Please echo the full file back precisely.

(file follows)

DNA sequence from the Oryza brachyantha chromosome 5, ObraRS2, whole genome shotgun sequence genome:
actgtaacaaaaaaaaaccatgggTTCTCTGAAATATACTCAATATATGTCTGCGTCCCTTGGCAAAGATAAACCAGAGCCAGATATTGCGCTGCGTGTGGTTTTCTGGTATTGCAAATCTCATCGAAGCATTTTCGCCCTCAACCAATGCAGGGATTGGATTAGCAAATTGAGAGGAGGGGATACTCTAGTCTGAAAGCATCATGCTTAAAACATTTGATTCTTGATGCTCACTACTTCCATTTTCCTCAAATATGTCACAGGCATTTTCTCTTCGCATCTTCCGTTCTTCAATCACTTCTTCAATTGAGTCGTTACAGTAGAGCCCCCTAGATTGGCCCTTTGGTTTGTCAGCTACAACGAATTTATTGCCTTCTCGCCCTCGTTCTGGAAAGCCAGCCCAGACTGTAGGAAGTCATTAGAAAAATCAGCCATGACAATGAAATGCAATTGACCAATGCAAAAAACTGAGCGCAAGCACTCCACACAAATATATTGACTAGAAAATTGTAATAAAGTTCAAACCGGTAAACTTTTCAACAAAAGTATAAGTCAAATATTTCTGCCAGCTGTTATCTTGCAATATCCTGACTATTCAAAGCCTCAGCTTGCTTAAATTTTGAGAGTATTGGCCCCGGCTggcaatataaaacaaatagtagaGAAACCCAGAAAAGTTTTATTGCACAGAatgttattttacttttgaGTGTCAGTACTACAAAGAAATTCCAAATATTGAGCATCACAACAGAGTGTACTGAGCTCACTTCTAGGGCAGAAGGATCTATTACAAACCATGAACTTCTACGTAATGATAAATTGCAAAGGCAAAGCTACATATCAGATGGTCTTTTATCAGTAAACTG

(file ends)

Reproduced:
DNA sequence from the Oryza brachyantha chromosome 5, ObraRS2, whole genome shotgun sequence genome:
actgtaacaaaaaaaaaccatgggTTCTCTGAAATATACTCAATATATGTCTGCGTCCCTTGGCAAAGATAAACCAGAGCCAGATATTGCGCTGCGTGTGGTTTTCTGGTATTGCAAATCTCATCGAAGCATTTTCGCCCTCAACCAATGCAGGGATTGGATTAGCAAATTGAGAGGAGGGGATACTCTAGTCTGAAAGCATCATGCTTAAAACATTTGATTCTTGATGCTCACTACTTCCATTTTCCTCAAATATGTCACAGGCATTTTCTCTTCGCATCTTCCGTTCTTCAATCACTTCTTCAATTGAGTCGTTACAGTAGAGCCCCCTAGATTGGCCCTTTGGTTTGTCAGCTACAACGAATTTATTGCCTTCTCGCCCTCGTTCTGGAAAGCCAGCCCAGACTGTAGGAAGTCATTAGAAAAATCAGCCATGACAATGAAATGCAATTGACCAATGCAAAAAACTGAGCGCAAGCACTCCACACAAATATATTGACTAGAAAATTGTAATAAAGTTCAAACCGGTAAACTTTTCAACAAAAGTATAAGTCAAATATTTCTGCCAGCTGTTATCTTGCAATATCCTGACTATTCAAAGCCTCAGCTTGCTTAAATTTTGAGAGTATTGGCCCCGGCTggcaatataaaacaaatagtagaGAAACCCAGAAAAGTTTTATTGCACAGAatgttattttacttttgaGTGTCAGTACTACAAAGAAATTCCAAATATTGAGCATCACAACAGAGTGTACTGAGCTCACTTCTAGGGCAGAAGGATCTATTACAAACCATGAACTTCTACGTAATGATAAATTGCAAAGGCAAAGCTACATATCAGATGGTCTTTTATCAGTAAACTG